The man behind the camera for that announcement video and most of the video content for the team is Tony Price, the assistant director of video production in the athletic department. Price, who was then in the first year at the position, also realized the significance of having GameDay come to Maryland for the first time since 2005.
“This was a really great opportunity for the basketball program…to put ourselves nationally on the map,” Price told Testudo Times.
As someone who travels with the team, Price was in East Lansing, Michigan two weeks prior when the Spartans hosted GameDay.
Price did say he talked to his counterparts at Michigan State just so he knew what to tell his team back at Maryland in regards to how to prepare and what to expect if they were to get GameDay.
And he reminded Testudo Times that there was a major difference between the two schools.
“Michigan State [has] hosted GameDay almost every year it seems, so it was interesting to kind of get their perspective [and] their expectations,” Price said. “For us, it was very different because it’s been a few years since it had been here, so the energy level is a little different.”
When College GameDay comes to host a show from an arena, the stage is typically at midcourt with fans filling in behind the stage and scorer’s table. Maryland’s show was anything but typical, with the wall as its backdrop.
Kassidy Brown, the director of marketing for Maryland athletics, remembers once the show was announced, she along with others from the department did a walkthrough of Xfinity Center with the ESPN crew. Brown says they were in awe of everything the arena had to offer.
After sleeping on the idea, producers came back and said they were going to make the wall work as the backdrop.
“If [ESPN had] shot it the other way, it wouldn’t properly portray what Maryland basketball is to the nation,” Brown told Testudo Times.
Brown felt overwhelmed when planning what elements to have during the one-hour show because they have such a high standard for typical games.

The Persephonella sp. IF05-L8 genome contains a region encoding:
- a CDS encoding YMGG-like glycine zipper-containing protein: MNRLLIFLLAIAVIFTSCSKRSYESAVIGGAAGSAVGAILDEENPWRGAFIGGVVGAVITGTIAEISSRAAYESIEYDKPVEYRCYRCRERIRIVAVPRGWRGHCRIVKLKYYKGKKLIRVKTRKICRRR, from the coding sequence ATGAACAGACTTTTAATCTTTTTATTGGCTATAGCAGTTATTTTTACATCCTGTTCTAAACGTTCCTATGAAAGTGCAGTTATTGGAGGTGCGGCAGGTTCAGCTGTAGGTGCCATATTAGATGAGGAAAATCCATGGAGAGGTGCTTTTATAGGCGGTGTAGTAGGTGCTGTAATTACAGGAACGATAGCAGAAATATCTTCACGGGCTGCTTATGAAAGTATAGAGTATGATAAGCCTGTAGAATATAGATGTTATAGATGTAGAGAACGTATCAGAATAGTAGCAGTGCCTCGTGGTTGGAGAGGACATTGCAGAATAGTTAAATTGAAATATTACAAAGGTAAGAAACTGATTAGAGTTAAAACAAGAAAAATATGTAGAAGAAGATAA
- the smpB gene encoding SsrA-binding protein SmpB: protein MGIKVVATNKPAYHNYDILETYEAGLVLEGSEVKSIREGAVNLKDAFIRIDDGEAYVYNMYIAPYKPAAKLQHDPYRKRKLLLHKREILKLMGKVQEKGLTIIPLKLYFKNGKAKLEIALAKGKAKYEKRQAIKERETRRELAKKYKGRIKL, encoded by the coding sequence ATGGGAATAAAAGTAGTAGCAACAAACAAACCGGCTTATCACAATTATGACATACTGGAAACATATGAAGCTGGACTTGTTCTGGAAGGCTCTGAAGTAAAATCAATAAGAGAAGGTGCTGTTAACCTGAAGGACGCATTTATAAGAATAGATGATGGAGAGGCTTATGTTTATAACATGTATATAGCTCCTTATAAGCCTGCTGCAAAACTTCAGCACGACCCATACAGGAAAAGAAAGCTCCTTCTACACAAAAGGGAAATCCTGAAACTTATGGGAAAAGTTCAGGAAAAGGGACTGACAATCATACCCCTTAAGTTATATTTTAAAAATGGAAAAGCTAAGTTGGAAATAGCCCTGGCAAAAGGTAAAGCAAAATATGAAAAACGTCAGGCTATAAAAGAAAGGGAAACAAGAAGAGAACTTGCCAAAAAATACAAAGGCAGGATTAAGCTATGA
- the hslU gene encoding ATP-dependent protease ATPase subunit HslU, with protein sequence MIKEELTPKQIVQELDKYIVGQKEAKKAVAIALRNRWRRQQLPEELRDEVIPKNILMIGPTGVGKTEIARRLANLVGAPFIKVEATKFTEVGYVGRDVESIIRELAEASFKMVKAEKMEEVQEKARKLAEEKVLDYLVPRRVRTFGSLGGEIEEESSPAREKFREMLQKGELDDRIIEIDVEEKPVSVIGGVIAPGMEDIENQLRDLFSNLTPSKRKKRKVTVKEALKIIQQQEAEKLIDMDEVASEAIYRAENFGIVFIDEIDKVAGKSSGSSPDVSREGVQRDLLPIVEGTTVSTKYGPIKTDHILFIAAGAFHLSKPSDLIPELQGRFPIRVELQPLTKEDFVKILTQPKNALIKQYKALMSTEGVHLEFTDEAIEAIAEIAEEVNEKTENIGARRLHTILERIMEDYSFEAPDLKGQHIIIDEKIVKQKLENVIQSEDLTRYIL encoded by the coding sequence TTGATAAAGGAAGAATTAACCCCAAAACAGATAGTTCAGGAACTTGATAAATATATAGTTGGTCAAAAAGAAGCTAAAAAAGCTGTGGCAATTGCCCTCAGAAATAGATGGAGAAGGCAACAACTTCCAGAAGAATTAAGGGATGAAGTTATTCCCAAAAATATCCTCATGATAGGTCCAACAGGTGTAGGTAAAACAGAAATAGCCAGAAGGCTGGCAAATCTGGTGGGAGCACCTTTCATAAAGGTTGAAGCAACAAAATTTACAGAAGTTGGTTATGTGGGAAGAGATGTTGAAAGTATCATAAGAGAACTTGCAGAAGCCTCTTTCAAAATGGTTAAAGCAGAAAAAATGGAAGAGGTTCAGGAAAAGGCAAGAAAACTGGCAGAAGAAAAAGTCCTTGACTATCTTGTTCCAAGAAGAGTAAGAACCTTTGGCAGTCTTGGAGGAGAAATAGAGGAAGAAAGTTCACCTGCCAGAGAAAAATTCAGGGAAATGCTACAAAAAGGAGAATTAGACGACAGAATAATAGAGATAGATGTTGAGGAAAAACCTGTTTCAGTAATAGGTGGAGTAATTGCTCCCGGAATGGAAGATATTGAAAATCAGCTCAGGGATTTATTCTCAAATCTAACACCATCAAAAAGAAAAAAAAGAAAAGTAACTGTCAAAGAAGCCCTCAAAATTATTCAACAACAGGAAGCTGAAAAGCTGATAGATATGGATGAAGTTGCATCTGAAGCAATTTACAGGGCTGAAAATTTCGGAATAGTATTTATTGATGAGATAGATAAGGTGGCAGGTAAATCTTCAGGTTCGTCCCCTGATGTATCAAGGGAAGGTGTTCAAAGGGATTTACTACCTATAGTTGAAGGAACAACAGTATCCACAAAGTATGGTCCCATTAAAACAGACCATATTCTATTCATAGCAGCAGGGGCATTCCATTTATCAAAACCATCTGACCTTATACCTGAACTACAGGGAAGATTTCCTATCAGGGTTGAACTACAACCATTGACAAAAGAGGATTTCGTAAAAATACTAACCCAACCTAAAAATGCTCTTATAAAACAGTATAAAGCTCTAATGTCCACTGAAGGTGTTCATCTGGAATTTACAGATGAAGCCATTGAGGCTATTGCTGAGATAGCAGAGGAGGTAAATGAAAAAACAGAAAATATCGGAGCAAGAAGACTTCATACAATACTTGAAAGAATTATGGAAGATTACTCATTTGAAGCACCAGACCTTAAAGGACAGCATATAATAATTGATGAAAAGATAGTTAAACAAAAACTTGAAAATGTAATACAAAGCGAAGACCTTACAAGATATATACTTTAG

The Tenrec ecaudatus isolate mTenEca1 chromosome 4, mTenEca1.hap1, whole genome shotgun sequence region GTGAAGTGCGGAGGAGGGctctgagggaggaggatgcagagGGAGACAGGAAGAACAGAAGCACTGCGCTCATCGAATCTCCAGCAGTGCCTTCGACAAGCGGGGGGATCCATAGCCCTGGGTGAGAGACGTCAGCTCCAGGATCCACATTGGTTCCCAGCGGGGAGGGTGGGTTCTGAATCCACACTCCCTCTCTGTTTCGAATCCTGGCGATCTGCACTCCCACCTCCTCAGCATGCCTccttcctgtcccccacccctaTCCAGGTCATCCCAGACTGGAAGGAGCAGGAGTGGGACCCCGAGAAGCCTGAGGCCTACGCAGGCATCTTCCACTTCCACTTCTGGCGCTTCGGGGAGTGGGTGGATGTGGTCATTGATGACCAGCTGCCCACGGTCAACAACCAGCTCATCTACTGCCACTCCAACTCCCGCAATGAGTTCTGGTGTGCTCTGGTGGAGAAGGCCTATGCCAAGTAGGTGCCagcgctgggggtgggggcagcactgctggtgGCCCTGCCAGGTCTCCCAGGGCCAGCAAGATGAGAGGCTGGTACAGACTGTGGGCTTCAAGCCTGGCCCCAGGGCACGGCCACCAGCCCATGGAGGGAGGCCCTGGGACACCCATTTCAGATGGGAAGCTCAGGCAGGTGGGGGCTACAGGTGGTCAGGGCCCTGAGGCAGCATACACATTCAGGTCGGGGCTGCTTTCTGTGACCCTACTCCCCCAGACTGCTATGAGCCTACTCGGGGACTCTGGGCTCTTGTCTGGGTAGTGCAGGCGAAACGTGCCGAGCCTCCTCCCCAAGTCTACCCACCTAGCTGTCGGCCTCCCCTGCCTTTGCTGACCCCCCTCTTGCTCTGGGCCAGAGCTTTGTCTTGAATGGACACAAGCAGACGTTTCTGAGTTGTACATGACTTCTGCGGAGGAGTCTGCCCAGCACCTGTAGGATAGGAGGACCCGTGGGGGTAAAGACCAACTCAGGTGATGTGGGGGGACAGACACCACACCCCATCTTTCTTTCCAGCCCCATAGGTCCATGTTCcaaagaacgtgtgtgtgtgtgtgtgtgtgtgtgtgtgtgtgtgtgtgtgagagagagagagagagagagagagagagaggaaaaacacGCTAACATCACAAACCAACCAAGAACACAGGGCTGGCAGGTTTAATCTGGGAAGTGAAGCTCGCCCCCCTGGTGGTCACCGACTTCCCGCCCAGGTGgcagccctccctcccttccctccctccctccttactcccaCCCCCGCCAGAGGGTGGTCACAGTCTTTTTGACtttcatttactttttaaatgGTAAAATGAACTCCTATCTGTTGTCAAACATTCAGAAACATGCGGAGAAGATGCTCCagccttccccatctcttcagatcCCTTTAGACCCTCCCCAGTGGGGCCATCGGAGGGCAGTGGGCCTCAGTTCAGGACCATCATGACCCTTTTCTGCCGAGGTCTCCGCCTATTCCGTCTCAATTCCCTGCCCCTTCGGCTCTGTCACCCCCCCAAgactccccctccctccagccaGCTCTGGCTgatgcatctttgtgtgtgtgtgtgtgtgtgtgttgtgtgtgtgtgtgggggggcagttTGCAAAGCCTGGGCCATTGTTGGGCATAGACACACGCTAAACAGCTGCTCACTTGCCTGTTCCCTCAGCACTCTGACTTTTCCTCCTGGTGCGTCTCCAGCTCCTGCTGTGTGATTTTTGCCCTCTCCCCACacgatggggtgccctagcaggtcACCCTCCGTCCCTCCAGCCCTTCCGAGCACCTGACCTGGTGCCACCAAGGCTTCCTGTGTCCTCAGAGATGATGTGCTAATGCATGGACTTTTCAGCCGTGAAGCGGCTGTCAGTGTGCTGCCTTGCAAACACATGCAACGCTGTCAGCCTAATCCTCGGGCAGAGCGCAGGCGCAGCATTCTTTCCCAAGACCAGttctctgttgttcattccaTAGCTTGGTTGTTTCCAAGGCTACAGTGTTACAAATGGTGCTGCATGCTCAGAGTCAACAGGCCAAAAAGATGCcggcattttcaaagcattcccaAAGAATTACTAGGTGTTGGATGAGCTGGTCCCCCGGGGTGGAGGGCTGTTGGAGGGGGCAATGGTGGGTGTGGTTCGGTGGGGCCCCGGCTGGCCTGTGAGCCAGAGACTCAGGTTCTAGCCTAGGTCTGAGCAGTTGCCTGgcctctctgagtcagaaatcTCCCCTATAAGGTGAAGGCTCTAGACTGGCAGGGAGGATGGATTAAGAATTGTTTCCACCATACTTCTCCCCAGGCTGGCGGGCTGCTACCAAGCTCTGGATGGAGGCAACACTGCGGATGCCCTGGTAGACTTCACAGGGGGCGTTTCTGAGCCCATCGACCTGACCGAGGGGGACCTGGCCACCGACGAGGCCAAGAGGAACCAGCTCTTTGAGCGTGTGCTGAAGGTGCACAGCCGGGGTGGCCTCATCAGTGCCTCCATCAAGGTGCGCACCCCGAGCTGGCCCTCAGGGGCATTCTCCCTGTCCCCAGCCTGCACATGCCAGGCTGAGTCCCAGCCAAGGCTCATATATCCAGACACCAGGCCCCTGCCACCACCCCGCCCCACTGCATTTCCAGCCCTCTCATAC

“I think schools typically hear that they’re hosting College GameDay and they’re just like, ‘Oh okay, we’ll just open the gym for them and let them do their thing,’” Brown said. “I was going into the TV production truck and I’m looking at how [the producer] is viewing the cameras to figure out the best way for us to properly show what Maryland fans do and how spirited Maryland fans are.”
Brown and her team wanted to throw everything they had at the ESPN crew. What ended up sticking for the show was two Maryland flag drops, the group We R F.L.Y. performing their hit Swag Surfin live, SVP descending down the wall during one of the flag drops, and a cellphone flashlight mob coordinated by Megan Piluk & Jen Miller of Out of the Blue Dance Productions.
Brown mentioned the flashlight mob earlier in the week to the ESPN crew, but never fully committed to it as one of the elements. The plan was to discuss it again on the day of the show to see if it could be pulled off. Brown said that the flashlight mob was the last thing the crowd practiced before going live.
“It was literally like 90 seconds before the show was going to go live on air. And Rece [Davis] I guess, in his headset [said] to the producer, ‘That was frickin awesome. We’re starting the show with that no matter what,’” Brown said.